The Phenomenology of Revelation in Heidegger, Marion, and Ricoeur provides a critical framework for understanding the phenomenology of revelation through a series of close readings that serve as the basis for an imagined dialogue between Martin Heidegger, Jean-Luc Marion, and Paul Ricoeur. Adam J. Graves distinguishes between two dominant approaches to revelation: a “radical” approach that seeks to disclose a pre-linguistic experience of revelation through a radicalization of the phenomenological reduction, and a “hermeneutical” one that characterizes revelation as an eruption of meaning arising from our encounter with concrete symbols, narratives, and texts. According to Graves, the radical approach is often driven by a misplaced concern for maintaining philosophical rigor and for avoiding theological biases, or “contaminations.” This preoccupation leads to a process of “counter-contamination” in which the concept of revelation is ultimately estranged from the phenomenon’s rich historical and linguistic content. While Ricoeur’s hermeneutic phenomenology may do a better job of accommodating the concrete content of revelation, it does so at the price of having to renouncing the kind of “presuppositionlessness” generally associated with phenomenological method. Ultimately, Graves argues that a more nuanced appreciation of the complex nature of our linguistic inheritance enables us to reconceive the relationship between revelation and philosophical thought.
Adam J. Graves is professor of philosophy at Metropolitan State University of Denver.
List of Abbreviations
Introduction. A Battle Cry: Reason, Revelation and the ‘Theological Turn’
Chapter 1. Retracing the Turn: Revelation and the Two Faces of Phenomenology
Chapter 2. Phenomenology, Theology and Counter-Contamination in Early Heidegger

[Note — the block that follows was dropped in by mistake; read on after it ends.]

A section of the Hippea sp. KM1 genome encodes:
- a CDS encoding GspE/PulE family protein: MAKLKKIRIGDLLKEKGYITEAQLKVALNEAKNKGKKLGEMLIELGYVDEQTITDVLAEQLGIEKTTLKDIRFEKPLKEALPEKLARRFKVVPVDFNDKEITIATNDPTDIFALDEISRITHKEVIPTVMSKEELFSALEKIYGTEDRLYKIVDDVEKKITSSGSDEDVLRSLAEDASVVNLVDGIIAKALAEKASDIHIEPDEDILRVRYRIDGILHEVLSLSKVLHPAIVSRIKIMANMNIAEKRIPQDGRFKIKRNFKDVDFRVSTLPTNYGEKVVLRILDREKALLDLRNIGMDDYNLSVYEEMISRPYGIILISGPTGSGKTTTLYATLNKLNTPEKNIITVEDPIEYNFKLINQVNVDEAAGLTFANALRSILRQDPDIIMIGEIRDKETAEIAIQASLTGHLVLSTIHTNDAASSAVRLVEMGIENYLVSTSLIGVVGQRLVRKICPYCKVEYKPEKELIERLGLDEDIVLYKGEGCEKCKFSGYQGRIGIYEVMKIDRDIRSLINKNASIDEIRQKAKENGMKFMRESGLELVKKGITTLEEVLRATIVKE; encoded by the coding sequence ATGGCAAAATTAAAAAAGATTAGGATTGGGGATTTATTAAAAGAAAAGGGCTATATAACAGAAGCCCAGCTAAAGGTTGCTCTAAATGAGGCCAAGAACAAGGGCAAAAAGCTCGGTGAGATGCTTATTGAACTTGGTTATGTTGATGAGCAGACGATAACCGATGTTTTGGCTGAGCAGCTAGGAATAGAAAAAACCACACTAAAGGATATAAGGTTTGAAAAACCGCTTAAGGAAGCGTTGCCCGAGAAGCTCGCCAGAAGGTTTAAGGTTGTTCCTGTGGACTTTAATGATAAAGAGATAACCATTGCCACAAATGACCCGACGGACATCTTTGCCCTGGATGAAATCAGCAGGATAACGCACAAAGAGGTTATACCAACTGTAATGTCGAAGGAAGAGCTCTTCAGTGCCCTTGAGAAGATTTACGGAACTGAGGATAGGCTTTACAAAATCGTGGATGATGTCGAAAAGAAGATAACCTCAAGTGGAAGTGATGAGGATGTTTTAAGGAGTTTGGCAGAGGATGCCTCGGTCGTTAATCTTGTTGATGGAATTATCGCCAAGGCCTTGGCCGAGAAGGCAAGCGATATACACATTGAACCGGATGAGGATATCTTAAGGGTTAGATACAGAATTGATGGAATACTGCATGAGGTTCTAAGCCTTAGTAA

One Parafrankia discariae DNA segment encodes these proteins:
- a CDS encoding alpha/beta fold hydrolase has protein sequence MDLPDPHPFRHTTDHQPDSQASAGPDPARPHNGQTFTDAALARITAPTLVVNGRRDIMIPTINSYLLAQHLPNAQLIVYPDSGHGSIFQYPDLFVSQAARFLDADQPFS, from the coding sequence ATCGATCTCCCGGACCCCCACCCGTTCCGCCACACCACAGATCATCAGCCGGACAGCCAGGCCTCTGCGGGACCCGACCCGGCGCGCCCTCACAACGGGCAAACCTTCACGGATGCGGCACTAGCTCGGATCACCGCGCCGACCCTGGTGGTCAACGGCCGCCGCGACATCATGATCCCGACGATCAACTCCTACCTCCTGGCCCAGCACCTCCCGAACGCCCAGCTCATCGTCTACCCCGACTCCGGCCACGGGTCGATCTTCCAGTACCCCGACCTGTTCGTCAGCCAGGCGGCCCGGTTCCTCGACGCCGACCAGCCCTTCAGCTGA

Chapter 3. Marion’s Radical Revelation: Givenness and the Anonymous Call
Chapter 4. Ricoeur’s Hermeneutic Phenomenology of Revelation: The World Reconfigured
Conclusion. Language, Reception, Contingency
Epilogue. In the Beginning Was the Word
"A groundbreaking work. In this highly compelling and provocative book, Adam Graves accomplishes what no serious thinker has done since Hegel; he demonstrates decisively how the problem of 'revelation' is not just a theological sideshow but an integral problem for philosophy itself in the 21st century."
“Adam Graves's new book The Phenomenology of Revelation in Heidegger, Marion and Ricoeur is a leading-edge study of the problem of revelation amid the many twisting theological turns in recent French philosophy. Revelation—the event of transcendence itself and the literary means by which this event is expressed—is the impossible possibility with which Graves’s three philosophers struggle. In this struggle, Graves offers Ricoeur’s text-based hermeneutics of revelation as a compelling counterpoint to Heidegger’s and Marion’s pre-linguistic notions of revelation as pure givenness. As Ricoeur writes, it is only 'by interpreting that we can hear again.' For Ricoeur, then, there is no pure revelation: what is primordially given can only arise within the rich intertexual milieu of a culture’s founding religious classics.
Eminently readable, bracingly philosophical, and carefully researched, Graves’s book bristles with original insights into the perennial question, how can a Word beyond words be understood within the mere words of human language? This book is a must-read for anyone interested in the problem of revelation—how to say the unsayable—within contemporary philosophy and theology.”
“Adam Graves’ book on the phenomenology of revelation is itself a stunning revelation. For the uninitiated, Graves provides an accessible orientation into the historical context and key issues at stake in debate over the 'theological turn' of French phenomenology. But this book offers even more value to those who are already familiar with these debates. Graves offers a new path forward by making the case for a hermeneutical approach to revelation that recognizes the full revelatory power of the Word.”
"Adam J. Graves’s rigorous comparison of revelation in Martin Heidegger, Jean-Luc Marion, and Paul Ricoeur cogently shows that phenomenology’s 'turn to theology' neither requires a return to primordial ontology nor calls for a retreat into the paradoxes of a prelinguistic givenness, but more simply and radically urges us to begin a long journey in the frequentation of mutually enriching symbols and narratives; only then can we grasp concretely how the Word can make the World."
“Adam Graves provides a timely revision of phenomenology by revelation and revelation by phenomenology. Contesting the old antagonism between philosophy and theology, he sketches a dialogical hermeneutics of religion in deep conversation with three of the giants of continental philosophy—Heidegger, Marion, and Ricoeur. A bold, challenging, and highly readable book.”